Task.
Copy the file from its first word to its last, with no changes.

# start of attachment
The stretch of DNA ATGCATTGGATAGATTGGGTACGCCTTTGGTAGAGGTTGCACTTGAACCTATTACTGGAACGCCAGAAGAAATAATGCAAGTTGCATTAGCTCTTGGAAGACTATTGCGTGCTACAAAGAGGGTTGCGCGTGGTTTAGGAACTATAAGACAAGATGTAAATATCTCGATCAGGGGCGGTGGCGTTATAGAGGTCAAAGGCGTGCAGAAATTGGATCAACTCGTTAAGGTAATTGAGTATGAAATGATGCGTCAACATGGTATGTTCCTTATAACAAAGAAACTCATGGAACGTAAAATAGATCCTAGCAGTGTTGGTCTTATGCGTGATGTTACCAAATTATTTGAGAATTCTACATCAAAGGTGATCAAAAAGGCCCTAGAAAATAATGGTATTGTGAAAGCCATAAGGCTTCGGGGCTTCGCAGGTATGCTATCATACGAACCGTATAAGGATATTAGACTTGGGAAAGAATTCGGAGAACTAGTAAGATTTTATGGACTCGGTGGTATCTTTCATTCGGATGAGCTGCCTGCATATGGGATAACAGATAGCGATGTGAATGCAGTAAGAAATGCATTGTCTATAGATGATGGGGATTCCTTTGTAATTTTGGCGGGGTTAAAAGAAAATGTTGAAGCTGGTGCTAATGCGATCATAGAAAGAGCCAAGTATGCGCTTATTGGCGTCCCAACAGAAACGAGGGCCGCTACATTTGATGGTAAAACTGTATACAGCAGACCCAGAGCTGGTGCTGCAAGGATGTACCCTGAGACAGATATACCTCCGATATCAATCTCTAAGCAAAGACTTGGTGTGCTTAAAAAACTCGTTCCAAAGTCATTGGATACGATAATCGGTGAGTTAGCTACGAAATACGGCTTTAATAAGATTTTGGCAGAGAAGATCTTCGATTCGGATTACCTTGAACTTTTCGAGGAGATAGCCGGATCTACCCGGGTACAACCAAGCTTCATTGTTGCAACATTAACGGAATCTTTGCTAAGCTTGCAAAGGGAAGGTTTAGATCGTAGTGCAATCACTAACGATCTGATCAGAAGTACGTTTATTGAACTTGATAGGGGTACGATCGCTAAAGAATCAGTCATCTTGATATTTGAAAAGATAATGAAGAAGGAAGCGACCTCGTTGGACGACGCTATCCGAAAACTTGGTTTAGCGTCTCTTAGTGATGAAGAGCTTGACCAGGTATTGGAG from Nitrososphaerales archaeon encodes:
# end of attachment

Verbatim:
The stretch of DNA ATGCATTGGATAGATTGGGTACGCCTTTGGTAGAGGTTGCACTTGAACCTATTACTGGAACGCCAGAAGAAATAATGCAAGTTGCATTAGCTCTTGGAAGACTATTGCGTGCTACAAAGAGGGTTGCGCGTGGTTTAGGAACTATAAGACAAGATGTAAATATCTCGATCAGGGGCGGTGGCGTTATAGAGGTCAAAGGCGTGCAGAAATTGGATCAACTCGTTAAGGTAATTGAGTATGAAATGATGCGTCAACATGGTATGTTCCTTATAACAAAGAAACTCATGGAACGTAAAATAGATCCTAGCAGTGTTGGTCTTATGCGTGATGTTACCAAATTATTTGAGAATTCTACATCAAAGGTGATCAAAAAGGCCCTAGAAAATAATGGTATTGTGAAAGCCATAAGGCTTCGGGGCTTCGCAGGTATGCTATCATACGAACCGTATAAGGATATTAGACTTGGGAAAGAATTCGGAGAACTAGTAAGATTTTATGGACTCGGTGGTATCTTTCATTCGGATGAGCTGCCTGCATATGGGATAACAGATAGCGATGTGAATGCAGTAAGAAATGCATTGTCTATAGATGATGGGGATTCCTTTGTAATTTTGGCGGGGTTAAAAGAAAATGTTGAAGCTGGTGCTAATGCGATCATAGAAAGAGCCAAGTATGCGCTTATTGGCGTCCCAACAGAAACGAGGGCCGCTACATTTGATGGTAAAACTGTATACAGCAGACCCAGAGCTGGTGCTGCAAGGATGTACCCTGAGACAGATATACCTCCGATATCAATCTCTAAGCAAAGACTTGGTGTGCTTAAAAAACTCGTTCCAAAGTCATTGGATACGATAATCGGTGAGTTAGCTACGAAATACGGCTTTAATAAGATTTTGGCAGAGAAGATCTTCGATTCGGATTACCTTGAACTTTTCGAGGAGATAGCCGGATCTACCCGGGTACAACCAAGCTTCATTGTTGCAACATTAACGGAATCTTTGCTAAGCTTGCAAAGGGAAGGTTTAGATCGTAGTGCAATCACTAACGATCTGATCAGAAGTACGTTTATTGAACTTGATAGGGGTACGATCGCTAAAGAATCAGTCATCTTGATATTTGAAAAGATAATGAAGAAGGAAGCGACCTCGTTGGACGACGCTATCCGAAAACTTGGTTTAGCGTCTCTTAGTGATGAAGAGCTTGACCAGGTATTGGAG from Nitrososphaerales archaeon encodes: